Ok, I kinda overlooked that you're on a Live CD and not familiar with the commandline. That isn't a problem as Basileus already explained the way to do it from your desktop.
You asked what the various lines in my syntax example mean. But, as you're new to this, I'm a bit worried that it might be to much in one go.
The first line tells the kernel that to execute the script properly it needs to use a specific interface with it's syntax. In this case, the interface is named "BASH". There are a few others, but bash is the most widespread in Linux.
The second and third line are basicaly equal. This is an abstract way to tell the reader that (s)he needs to replace that line with the command that needs to be executed, followed by the command's options.
The fourth line is the (my) way to tell the reader to continue with the previous lines as necesary.
The last line tells the kernel that it reached the end of the script and that if it could be executed normaly it should exit with an error status of 0 (as in zero) That is standard behaviour and IMHO a good programmer should always end a script nicely (for the kernel, not me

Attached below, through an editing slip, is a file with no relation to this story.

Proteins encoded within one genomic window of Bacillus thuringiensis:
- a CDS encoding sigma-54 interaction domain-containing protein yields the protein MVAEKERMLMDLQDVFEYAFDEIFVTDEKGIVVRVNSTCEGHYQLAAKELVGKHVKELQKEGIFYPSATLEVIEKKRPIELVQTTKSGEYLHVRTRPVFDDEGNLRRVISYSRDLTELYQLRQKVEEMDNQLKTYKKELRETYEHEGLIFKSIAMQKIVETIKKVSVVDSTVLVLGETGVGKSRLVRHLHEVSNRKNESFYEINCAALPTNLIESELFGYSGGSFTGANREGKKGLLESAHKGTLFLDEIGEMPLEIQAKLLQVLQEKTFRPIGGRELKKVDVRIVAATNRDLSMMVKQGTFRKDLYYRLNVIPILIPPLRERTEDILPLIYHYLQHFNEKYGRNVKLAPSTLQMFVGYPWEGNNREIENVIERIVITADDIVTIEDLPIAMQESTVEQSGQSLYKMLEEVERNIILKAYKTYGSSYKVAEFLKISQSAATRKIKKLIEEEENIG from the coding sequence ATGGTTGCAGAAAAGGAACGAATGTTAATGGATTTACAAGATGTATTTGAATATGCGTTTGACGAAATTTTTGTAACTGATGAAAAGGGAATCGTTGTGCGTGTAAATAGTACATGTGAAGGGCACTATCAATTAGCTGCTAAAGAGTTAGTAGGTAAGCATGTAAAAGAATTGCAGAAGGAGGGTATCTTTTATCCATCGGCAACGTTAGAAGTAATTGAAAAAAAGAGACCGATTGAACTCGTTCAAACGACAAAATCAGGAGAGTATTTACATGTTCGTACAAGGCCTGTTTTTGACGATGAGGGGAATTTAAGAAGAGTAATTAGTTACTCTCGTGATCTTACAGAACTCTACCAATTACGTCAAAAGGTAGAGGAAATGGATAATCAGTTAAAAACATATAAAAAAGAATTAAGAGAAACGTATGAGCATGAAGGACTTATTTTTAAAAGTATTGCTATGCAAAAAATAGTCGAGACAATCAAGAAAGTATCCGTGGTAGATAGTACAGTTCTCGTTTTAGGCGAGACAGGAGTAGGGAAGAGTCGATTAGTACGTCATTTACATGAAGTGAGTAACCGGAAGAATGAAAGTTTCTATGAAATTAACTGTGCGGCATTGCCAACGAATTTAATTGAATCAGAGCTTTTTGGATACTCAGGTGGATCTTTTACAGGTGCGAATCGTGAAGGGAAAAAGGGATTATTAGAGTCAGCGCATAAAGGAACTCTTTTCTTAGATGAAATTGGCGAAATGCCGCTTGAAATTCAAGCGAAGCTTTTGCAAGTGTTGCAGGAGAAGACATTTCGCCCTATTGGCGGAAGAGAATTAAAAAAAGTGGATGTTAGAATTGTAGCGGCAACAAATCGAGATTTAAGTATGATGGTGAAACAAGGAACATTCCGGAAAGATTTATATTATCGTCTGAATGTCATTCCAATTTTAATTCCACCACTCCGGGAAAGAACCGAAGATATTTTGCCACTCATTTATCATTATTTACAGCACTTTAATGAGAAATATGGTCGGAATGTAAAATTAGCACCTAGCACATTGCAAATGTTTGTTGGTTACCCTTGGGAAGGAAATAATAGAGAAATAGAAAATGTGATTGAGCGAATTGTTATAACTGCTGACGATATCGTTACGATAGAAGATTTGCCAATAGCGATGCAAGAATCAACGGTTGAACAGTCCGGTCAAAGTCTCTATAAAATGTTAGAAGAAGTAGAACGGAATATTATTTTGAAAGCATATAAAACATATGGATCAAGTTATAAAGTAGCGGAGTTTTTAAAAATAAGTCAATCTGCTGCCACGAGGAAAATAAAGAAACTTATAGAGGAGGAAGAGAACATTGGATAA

Next, you where a bit confused about
S<2 digit bootcode>scriptname
Again, the way I wrote it tells the understanding reader to replace the part between the < and > with a 2 digit number and the name of the script. It's not used inside
the script, it's intended to give the script a name and a place in the sequence of execution by the kernel when booting. Actually, it's a link to the actual script in your home directory.
As I've said, I'm afraid that this might be a bit to much to comprehend in one go for a newbee. So if you don't understand it's not a problem. I too needed time to understand this. Use it as a brief introduction to writing scripts and read it again when you've got to grips with Linux and it's versatility.